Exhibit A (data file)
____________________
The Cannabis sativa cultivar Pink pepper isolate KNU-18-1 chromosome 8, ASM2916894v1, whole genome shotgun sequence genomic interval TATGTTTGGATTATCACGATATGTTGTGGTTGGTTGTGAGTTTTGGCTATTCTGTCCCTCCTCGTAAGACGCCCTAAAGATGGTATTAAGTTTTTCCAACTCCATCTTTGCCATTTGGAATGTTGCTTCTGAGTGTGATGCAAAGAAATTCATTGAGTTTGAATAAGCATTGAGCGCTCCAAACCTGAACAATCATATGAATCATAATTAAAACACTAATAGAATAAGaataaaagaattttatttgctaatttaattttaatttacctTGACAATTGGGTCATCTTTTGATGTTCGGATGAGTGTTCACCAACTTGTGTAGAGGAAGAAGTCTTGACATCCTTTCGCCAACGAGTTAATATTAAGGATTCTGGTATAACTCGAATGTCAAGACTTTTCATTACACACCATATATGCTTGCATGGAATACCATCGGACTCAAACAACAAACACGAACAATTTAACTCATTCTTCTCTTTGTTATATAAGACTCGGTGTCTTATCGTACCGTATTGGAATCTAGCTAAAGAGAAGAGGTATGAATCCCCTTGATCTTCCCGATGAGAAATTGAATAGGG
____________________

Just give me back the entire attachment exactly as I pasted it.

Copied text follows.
The Cannabis sativa cultivar Pink pepper isolate KNU-18-1 chromosome 8, ASM2916894v1, whole genome shotgun sequence genomic interval TATGTTTGGATTATCACGATATGTTGTGGTTGGTTGTGAGTTTTGGCTATTCTGTCCCTCCTCGTAAGACGCCCTAAAGATGGTATTAAGTTTTTCCAACTCCATCTTTGCCATTTGGAATGTTGCTTCTGAGTGTGATGCAAAGAAATTCATTGAGTTTGAATAAGCATTGAGCGCTCCAAACCTGAACAATCATATGAATCATAATTAAAACACTAATAGAATAAGaataaaagaattttatttgctaatttaattttaatttacctTGACAATTGGGTCATCTTTTGATGTTCGGATGAGTGTTCACCAACTTGTGTAGAGGAAGAAGTCTTGACATCCTTTCGCCAACGAGTTAATATTAAGGATTCTGGTATAACTCGAATGTCAAGACTTTTCATTACACACCATATATGCTTGCATGGAATACCATCGGACTCAAACAACAAACACGAACAATTTAACTCATTCTTCTCTTTGTTATATAAGACTCGGTGTCTTATCGTACCGTATTGGAATCTAGCTAAAGAGAAGAGGTATGAATCCCCTTGATCTTCCCGATGAGAAATTGAATAGGG